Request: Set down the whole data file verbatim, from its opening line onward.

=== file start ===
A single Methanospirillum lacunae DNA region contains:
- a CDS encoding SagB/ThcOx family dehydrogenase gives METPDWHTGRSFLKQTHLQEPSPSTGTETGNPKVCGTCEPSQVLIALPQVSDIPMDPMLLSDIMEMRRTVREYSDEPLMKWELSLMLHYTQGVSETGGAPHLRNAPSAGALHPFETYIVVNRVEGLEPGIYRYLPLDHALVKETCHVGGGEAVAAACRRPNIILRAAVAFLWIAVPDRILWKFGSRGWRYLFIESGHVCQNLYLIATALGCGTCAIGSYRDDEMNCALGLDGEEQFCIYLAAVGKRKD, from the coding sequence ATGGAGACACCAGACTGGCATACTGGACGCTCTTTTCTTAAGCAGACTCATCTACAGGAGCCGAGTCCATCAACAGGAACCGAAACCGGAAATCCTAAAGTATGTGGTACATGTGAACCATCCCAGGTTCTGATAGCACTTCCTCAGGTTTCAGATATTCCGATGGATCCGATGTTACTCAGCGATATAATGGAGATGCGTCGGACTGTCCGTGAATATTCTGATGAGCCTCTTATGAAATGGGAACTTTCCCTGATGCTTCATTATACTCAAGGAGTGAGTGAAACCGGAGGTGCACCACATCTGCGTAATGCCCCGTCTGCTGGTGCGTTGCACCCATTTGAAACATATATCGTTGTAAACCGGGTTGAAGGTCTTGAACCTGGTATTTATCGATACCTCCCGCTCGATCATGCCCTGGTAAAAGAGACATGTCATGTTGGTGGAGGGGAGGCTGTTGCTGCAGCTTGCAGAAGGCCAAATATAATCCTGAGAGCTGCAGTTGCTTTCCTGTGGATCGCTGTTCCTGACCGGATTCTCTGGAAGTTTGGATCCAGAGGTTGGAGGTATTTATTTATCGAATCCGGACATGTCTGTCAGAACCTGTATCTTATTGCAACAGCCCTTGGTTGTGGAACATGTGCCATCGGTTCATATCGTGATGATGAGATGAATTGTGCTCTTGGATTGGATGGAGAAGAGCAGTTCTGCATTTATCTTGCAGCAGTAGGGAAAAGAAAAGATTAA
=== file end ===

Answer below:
A single Methanospirillum lacunae DNA region contains:
- a CDS encoding SagB/ThcOx family dehydrogenase gives METPDWHTGRSFLKQTHLQEPSPSTGTETGNPKVCGTCEPSQVLIALPQVSDIPMDPMLLSDIMEMRRTVREYSDEPLMKWELSLMLHYTQGVSETGGAPHLRNAPSAGALHPFETYIVVNRVEGLEPGIYRYLPLDHALVKETCHVGGGEAVAAACRRPNIILRAAVAFLWIAVPDRILWKFGSRGWRYLFIESGHVCQNLYLIATALGCGTCAIGSYRDDEMNCALGLDGEEQFCIYLAAVGKRKD, from the coding sequence ATGGAGACACCAGACTGGCATACTGGACGCTCTTTTCTTAAGCAGACTCATCTACAGGAGCCGAGTCCATCAACAGGAACCGAAACCGGAAATCCTAAAGTATGTGGTACATGTGAACCATCCCAGGTTCTGATAGCACTTCCTCAGGTTTCAGATATTCCGATGGATCCGATGTTACTCAGCGATATAATGGAGATGCGTCGGACTGTCCGTGAATATTCTGATGAGCCTCTTATGAAATGGGAACTTTCCCTGATGCTTCATTATACTCAAGGAGTGAGTGAAACCGGAGGTGCACCACATCTGCGTAATGCCCCGTCTGCTGGTGCGTTGCACCCATTTGAAACATATATCGTTGTAAACCGGGTTGAAGGTCTTGAACCTGGTATTTATCGATACCTCCCGCTCGATCATGCCCTGGTAAAAGAGACATGTCATGTTGGTGGAGGGGAGGCTGTTGCTGCAGCTTGCAGAAGGCCAAATATAATCCTGAGAGCTGCAGTTGCTTTCCTGTGGATCGCTGTTCCTGACCGGATTCTCTGGAAGTTTGGATCCAGAGGTTGGAGGTATTTATTTATCGAATCCGGACATGTCTGTCAGAACCTGTATCTTATTGCAACAGCCCTTGGTTGTGGAACATGTGCCATCGGTTCATATCGTGATGATGAGATGAATTGTGCTCTTGGATTGGATGGAGAAGAGCAGTTCTGCATTTATCTTGCAGCAGTAGGGAAAAGAAAAGATTAA